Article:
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Audience development course from the Knight Center gives students opportunity to work on special projects


Students from across the world learned from audience development expert Amanda Zamora about how to grow the audience for their work and gain greater participation from readers.

Course instructor Amanda Zamora (Courtesy)

Just over 300 students from 51 countries participated in the Knight Center’s last course, “Knowing your audience: Strategies for increasing the reach and engagement of your journalism.” After the U.S., the nations with the most participants were Brazil, Canada, Germany, Spain and Mexico.

Unlike the massive open online courses (MOOCs) frequently offered by the Knight Center, this Big Online Course (BOC) was more advanced and limited to a smaller number of participants for increased interaction with the instructor. All students who successfully fulfilled course requirements receive a certificate of completion.

The BOC taught students how to create audience maps, draft promotional plans and set both quantitative and qualitative goals. The was to “help journalists in various roles understand how to apply audience development strategies to their work — whether they are creating content, managing social platforms, or working on product design and development,” as Zamora explained upon the course launch.

The instructor, who leads audience growth and engagement at the nonprofit Texas Tribune, said she was honored to be part of a course in which students tackled challenging audience questions.

“My main hope for this course has been to create a space for those questions,” Zamora wrote in her final note to students. “As journalists, we are accustomed to working on deadline, to applying a set template or formula to the work that we do. The fun (and sometimes maddening) part about audience work is that it is the opposite of routine. Audience data can provide clarity about our reader/viewer/listener’s behavior, but just as humans evolve, so do our audiences. We are constantly learning about what our audience wants and needs, and how our relationship with them is mediated by changes in technology (think: the rise of mobile, platforms and algorithms).”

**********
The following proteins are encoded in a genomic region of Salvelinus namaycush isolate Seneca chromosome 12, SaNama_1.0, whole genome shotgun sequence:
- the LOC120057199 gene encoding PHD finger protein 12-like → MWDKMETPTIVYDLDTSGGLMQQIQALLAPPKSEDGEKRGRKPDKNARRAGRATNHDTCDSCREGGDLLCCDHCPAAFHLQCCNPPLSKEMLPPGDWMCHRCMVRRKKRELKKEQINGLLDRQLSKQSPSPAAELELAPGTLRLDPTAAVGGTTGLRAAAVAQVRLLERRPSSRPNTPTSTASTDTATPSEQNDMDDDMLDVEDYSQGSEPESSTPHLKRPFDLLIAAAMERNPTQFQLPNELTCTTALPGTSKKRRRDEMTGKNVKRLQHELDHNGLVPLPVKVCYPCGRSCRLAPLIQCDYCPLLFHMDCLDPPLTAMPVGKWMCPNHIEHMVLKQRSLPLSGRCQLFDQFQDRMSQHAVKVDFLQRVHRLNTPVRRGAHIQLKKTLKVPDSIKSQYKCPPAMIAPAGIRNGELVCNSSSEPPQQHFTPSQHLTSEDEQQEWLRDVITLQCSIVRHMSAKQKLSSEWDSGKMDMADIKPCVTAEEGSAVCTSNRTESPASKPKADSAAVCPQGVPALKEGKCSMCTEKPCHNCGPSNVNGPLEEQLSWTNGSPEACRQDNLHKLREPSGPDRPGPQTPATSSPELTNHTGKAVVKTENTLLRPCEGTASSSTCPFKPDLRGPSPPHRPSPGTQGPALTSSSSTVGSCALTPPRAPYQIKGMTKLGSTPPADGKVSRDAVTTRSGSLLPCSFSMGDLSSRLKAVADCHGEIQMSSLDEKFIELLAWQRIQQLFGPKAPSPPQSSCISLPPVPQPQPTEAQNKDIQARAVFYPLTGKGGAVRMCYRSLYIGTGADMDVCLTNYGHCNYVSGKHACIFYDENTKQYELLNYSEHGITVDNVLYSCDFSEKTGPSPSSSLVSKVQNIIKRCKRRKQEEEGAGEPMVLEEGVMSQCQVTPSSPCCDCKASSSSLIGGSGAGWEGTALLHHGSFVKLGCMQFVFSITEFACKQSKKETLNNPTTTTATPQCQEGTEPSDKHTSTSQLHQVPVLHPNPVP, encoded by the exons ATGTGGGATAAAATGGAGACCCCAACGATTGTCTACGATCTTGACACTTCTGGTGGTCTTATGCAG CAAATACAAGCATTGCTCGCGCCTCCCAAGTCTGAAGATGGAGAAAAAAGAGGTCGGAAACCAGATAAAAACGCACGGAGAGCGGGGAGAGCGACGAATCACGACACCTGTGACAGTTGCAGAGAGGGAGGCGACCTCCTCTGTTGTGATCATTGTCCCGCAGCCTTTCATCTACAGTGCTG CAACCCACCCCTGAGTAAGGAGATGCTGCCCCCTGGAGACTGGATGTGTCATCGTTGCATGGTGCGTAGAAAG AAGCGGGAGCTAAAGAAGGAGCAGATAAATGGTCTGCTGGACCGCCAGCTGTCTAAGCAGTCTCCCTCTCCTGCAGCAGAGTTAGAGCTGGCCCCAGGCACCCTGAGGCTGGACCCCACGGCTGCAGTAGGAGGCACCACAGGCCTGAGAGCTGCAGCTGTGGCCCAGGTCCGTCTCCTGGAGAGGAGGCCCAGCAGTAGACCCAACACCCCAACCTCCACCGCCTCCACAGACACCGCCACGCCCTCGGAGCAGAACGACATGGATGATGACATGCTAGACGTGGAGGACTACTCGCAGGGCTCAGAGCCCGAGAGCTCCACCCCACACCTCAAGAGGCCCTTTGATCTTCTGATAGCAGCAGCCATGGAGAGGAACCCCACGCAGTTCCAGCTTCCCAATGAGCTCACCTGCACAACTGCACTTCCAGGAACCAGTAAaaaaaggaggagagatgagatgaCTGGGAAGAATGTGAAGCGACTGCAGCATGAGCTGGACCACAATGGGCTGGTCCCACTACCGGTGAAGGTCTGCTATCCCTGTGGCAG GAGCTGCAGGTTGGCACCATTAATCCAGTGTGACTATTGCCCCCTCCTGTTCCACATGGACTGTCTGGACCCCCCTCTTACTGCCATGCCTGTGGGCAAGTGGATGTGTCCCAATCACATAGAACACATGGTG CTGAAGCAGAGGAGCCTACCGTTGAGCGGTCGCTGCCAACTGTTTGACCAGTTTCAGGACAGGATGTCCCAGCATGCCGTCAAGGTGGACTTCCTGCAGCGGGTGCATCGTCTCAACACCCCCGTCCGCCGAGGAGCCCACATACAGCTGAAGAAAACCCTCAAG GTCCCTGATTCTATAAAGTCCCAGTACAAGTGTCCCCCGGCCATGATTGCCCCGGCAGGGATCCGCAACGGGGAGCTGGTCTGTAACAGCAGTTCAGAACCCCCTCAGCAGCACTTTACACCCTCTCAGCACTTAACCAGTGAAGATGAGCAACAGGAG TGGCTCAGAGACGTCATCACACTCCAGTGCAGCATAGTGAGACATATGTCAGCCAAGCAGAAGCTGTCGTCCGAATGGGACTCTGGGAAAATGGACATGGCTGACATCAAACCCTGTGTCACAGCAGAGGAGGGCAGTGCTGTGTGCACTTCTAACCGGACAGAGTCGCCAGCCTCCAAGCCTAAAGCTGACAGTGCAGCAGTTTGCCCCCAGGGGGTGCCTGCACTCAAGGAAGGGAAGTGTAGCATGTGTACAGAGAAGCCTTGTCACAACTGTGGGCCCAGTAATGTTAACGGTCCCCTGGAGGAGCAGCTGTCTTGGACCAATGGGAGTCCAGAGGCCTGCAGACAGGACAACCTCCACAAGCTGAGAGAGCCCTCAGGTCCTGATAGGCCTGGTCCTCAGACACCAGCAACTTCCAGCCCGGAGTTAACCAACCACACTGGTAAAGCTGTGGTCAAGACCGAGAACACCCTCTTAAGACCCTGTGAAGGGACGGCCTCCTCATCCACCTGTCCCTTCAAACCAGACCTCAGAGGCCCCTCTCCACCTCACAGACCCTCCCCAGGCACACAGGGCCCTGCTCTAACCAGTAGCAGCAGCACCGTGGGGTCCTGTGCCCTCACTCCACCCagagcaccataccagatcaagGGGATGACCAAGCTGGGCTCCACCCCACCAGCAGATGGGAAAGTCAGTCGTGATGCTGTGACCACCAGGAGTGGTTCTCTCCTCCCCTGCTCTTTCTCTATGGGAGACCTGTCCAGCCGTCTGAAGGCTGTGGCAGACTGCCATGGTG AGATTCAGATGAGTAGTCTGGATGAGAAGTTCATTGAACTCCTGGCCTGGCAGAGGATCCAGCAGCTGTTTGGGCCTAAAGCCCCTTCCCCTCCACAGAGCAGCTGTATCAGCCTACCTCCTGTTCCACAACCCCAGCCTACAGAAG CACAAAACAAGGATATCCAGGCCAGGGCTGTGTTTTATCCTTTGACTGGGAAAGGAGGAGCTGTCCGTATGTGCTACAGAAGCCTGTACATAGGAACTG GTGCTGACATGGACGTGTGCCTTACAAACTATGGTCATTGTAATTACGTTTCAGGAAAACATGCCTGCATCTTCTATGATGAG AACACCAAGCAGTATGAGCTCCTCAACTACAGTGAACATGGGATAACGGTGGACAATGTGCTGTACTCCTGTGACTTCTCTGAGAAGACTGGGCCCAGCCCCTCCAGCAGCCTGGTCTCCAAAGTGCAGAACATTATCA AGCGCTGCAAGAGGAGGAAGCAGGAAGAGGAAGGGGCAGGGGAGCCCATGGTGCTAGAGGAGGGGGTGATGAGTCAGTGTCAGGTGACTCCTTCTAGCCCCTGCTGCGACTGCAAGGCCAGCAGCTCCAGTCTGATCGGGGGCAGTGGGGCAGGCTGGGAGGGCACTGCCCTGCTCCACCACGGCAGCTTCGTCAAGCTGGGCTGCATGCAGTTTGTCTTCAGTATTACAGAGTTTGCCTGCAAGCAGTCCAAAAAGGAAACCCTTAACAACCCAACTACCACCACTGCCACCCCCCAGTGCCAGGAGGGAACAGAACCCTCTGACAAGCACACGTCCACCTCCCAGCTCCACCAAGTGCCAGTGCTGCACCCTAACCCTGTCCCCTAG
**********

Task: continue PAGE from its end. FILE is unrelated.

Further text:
BOC student Kevin Anderson (Courtesy)

The course came at the right time for student Kevin Anderson, who recently started a new role at work that required more intelligence regarding audience development. Like many students, he also was able to develop a special project during the course.

“Serendipitously, I was in the process of launching a new newsletter, and it was really useful to be able to put these ideas into practice in real time and get feedback on our launch strategy and the newsletter itself,” Anderson, managing editor for digital media at ideastream, NPR and PBS for northeast Ohio in the U.S., told the Knight Center.

One of the things he’ll take away from the class is Zamora’s emphasis on user surveys, feedback she frequently provided on course assignments and forum posts.

Student Siyabonga Africa, program officer of the South Africa Media Innovation Program, has taken courses on the platform previously and used this class as an opportunity to develop a pop culture newsletter about streaming content for a client. At the same time, it aided in his own professional development.

“I really liked Amanda’s teaching style, which I’d like to adopt for workshops that I run: breaking the topic down into the big picture, the process and next steps,” Africa told the Knight Center. “The section on KPIs [key performance indicators] (especially data analytics) really stood out for me as I’m thinking of specializing in data analytics for news media as I progress in my career.”

BOC student Siyabonga Africa (Courtesy)

The course ended on Aug. 11, but students have been given a couple more weeks to finish activities. Discussions continue in forums and in the course Facebook page.

Another course, this time a MOOC in Portuguese, recently started on the Knight Center’s distance learning platform, journalismcourses.org. “Introduction to data journalism: How to interview data for investigative reports,” runs for five weeks and is led by instructors from Brazil’s School of Data.

To learn more about upcoming courses from the Knight Center, follow us on Facebook, Twitter, Instagram or LinkedIn.

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